Know Hope: Learning Civil Rights with Andrew Sullivan
Andrew Sullivan came into my life when I entered high school. At that time, he was writing a blog for the Daily Beast called “The Dish” and I read it Every. Single. Day. He wrote about politics in Washington, the Iraq War, different facets of American culture, conservatism, Christianity. But what he is best known for his role in the fight for same sex marriage.
Sullivan was one of the first people to put forth an argument for such an idea. In 1989, he wrote a cover piece for The New Republic entitled “Here Comes The Groom: A (Conservative) Case for Gay Marriage.” In it, he puts forth many of the arguments that have become mainstream in the fight for same marriage. At the time, he was written off by traditional conservatives and the gay left alike. In time, however, his argument became the basis for the most mainstream civil rights movement of the 21st century.
Growing up in the liberal, gay, progressive haven of San Francisco, the argument for same sex marriage was nothing new for me. Yet Sullivan offered a perspective I had rarely heard posed, and posed so eloquently. When I started reading The Dish, what stood out to me was how he talked about same sex marriage and culture as both a practicing Christian and a political conservative. I had never heard a voice like his. He wrote with passion but with an even head, and it taught me an important lesson in not letting an issue or idea you support create your whole identity. He was a cornerstone in the gay rights movement but it didn’t stop him from criticizing the “gay rights establishment” for accepting a Non-Discrimination Act that excluded gender identity, or criticizing San Francisco techie liberal culture for the firing of Mozilla CEO Brendan Eich for donating to anti-same sex marriage campaigns. He cares passionately about same sex marriage, but he also cares about how it is won. Sullivan has been unwavering in his insistence that equality must be gained through understanding rather than militancy.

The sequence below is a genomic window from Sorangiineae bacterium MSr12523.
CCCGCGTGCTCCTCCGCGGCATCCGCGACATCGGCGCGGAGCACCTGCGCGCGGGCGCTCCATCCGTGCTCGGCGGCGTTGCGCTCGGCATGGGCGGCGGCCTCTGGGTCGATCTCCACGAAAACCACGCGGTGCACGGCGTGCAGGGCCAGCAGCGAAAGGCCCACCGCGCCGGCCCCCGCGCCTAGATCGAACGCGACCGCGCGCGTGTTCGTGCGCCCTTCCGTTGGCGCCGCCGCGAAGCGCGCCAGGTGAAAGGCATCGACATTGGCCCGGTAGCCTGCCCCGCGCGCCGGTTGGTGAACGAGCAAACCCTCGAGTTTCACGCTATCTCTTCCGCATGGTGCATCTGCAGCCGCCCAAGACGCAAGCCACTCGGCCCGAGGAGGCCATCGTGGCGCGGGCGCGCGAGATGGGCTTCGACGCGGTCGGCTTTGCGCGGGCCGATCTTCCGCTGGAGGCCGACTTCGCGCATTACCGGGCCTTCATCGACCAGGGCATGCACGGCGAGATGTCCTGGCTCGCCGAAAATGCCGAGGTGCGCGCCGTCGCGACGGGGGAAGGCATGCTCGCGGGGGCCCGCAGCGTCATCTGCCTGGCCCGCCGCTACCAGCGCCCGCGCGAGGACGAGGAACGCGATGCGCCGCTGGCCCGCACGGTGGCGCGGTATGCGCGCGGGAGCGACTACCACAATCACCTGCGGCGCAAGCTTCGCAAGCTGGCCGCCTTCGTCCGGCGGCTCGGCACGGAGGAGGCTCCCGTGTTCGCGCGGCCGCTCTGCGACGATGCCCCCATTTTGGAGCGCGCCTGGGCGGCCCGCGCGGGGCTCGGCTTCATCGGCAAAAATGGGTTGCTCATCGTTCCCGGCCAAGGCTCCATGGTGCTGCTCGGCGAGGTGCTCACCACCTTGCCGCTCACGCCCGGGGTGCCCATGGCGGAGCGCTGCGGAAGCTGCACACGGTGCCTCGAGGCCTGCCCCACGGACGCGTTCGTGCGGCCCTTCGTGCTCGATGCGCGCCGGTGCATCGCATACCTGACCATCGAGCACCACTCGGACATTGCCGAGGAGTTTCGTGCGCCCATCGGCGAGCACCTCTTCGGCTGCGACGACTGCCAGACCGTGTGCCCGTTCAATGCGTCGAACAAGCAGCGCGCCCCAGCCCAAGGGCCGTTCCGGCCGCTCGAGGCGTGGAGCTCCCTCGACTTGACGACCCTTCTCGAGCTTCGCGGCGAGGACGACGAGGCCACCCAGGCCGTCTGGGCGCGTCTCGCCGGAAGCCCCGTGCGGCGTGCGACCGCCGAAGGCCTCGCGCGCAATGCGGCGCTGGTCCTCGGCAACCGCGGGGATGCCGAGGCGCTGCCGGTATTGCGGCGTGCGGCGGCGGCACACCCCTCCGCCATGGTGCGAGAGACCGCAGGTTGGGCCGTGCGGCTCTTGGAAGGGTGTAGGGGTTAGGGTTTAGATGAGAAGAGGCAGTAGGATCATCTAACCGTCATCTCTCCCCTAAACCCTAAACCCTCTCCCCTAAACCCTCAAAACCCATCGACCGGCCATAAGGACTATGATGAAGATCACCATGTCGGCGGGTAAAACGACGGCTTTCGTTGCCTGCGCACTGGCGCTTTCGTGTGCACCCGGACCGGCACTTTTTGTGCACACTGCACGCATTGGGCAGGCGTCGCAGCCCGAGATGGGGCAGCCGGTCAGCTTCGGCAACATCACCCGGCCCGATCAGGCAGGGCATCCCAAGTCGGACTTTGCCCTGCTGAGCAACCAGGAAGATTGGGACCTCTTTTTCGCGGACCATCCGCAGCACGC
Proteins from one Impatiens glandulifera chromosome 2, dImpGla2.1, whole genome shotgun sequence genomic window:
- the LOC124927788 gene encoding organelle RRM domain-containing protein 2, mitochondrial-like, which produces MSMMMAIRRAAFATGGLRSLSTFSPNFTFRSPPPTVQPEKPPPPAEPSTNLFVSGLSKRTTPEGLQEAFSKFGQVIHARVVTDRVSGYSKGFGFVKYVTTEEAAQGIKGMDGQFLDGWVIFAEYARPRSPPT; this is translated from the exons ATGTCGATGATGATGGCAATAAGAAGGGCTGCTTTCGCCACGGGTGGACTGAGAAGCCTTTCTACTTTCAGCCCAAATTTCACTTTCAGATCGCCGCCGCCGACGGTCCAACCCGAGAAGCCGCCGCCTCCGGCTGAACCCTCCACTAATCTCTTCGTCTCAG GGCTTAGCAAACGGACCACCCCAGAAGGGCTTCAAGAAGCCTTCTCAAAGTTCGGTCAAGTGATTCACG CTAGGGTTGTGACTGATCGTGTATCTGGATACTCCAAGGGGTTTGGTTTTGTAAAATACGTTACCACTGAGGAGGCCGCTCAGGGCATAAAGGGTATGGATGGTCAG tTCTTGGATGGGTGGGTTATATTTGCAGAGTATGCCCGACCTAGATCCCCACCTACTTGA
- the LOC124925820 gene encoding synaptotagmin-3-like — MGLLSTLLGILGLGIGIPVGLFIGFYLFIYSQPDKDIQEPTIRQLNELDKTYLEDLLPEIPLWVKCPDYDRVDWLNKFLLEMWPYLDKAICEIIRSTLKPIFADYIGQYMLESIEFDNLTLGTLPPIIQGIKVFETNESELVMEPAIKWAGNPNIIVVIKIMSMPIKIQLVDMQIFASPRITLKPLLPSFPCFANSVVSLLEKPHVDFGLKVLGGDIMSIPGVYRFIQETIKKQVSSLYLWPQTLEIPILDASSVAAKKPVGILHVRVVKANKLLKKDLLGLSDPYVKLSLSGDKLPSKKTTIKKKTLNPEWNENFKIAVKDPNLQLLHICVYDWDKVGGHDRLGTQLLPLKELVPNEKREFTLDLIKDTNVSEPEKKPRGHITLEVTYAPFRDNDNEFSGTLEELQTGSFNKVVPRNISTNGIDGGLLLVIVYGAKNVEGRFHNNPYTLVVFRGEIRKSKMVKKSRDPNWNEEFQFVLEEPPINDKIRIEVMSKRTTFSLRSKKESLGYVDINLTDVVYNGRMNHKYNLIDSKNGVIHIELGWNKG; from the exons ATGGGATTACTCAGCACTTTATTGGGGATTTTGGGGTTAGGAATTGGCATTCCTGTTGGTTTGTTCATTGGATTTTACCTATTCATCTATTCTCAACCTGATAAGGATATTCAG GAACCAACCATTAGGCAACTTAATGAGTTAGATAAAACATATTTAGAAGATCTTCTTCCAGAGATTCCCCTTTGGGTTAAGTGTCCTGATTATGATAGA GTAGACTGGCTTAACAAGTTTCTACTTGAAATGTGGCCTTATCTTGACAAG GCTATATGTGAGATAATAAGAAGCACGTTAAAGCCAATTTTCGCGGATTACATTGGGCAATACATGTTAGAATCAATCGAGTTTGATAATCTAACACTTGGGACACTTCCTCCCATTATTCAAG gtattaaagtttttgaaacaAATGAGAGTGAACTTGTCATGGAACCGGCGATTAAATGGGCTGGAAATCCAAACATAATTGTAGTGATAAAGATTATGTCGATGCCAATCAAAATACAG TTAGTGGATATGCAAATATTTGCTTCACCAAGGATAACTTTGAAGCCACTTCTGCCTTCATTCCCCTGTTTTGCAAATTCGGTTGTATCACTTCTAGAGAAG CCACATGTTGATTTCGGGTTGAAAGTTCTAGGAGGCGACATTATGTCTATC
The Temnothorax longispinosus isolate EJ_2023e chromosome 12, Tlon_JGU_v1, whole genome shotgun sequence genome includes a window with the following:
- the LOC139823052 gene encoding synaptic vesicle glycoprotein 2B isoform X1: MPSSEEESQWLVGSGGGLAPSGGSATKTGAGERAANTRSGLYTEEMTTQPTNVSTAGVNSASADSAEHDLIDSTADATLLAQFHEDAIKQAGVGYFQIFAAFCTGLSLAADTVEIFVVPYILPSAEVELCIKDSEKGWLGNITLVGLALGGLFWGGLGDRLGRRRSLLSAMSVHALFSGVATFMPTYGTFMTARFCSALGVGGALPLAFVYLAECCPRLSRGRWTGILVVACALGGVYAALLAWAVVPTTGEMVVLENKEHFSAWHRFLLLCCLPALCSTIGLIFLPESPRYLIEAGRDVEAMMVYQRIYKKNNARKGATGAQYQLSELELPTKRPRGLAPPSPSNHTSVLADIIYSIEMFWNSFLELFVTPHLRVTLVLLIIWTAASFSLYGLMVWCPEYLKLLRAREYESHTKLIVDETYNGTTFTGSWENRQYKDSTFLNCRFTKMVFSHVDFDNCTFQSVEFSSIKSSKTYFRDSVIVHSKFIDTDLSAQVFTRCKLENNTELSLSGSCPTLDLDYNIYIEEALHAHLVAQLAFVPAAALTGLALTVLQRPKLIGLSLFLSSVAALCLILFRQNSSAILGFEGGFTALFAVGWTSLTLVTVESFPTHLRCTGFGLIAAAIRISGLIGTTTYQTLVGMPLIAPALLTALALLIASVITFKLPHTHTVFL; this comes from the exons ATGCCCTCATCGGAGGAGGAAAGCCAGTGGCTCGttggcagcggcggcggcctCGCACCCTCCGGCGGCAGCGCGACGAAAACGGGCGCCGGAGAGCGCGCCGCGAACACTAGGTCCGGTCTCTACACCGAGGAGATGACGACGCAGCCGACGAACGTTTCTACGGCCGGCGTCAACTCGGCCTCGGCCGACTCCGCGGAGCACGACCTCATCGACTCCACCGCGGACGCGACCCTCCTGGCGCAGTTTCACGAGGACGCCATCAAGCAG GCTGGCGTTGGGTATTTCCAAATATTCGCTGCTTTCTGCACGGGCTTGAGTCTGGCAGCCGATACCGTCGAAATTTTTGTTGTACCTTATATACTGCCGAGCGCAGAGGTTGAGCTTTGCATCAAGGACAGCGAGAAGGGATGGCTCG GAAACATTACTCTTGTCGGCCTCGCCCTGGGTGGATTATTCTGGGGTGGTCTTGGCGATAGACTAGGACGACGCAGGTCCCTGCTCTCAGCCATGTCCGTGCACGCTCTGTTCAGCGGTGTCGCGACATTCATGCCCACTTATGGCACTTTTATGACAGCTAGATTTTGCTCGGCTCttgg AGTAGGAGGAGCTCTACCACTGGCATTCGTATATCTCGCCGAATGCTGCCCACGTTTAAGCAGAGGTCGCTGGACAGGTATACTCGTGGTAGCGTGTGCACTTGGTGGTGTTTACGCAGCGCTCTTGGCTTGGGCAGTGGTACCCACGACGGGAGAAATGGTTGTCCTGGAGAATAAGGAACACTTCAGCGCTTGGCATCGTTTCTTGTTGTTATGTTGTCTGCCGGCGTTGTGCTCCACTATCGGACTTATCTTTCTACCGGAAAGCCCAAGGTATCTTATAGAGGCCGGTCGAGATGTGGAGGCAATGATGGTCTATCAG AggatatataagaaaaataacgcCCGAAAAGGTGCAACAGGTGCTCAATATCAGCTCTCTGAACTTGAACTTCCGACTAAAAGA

The piece he wrote about Brendan Eich, “The Quality of Mercy” was one that changed my perspective on social justice forever. In it, he outlines what happened to Eich as a case of political discrimination, period. He goes on to explain why events like these are important to the gay rights movement. He ends the piece by saying:
"For a decade and half, we have fought the battle for equal dignity for gay people with sincerity, openness, toleration and reason. It appears increasingly as if we will have to fight and fight again to prevent this precious and highly successful legacy from being hijacked by a righteous, absolutely certain, and often hateful mob. We are better than this. And we must not give in to it."
Those words stuck with me, and helped me learn something about my own methods of argumentation. I care deeply about social justice, but I used to be a bully about it. Since reading this piece and continuing to read Sullivan’s blog, I’ve tried to become a better listener, more open, more sincere. I have got a long way to go and I still often feel so disheartened and frustrated when I hear people say things I think are positively wrong. But Andrew Sullivan has got me convinced that with enough time and with enough empathy, a movement can be won, just as he saw his once fringe opinion in the 1980s become the law of the land in 37 states by 2015. As he says, “know hope.”
This piece was written as part of JWA’s Rising Voices Fellowship.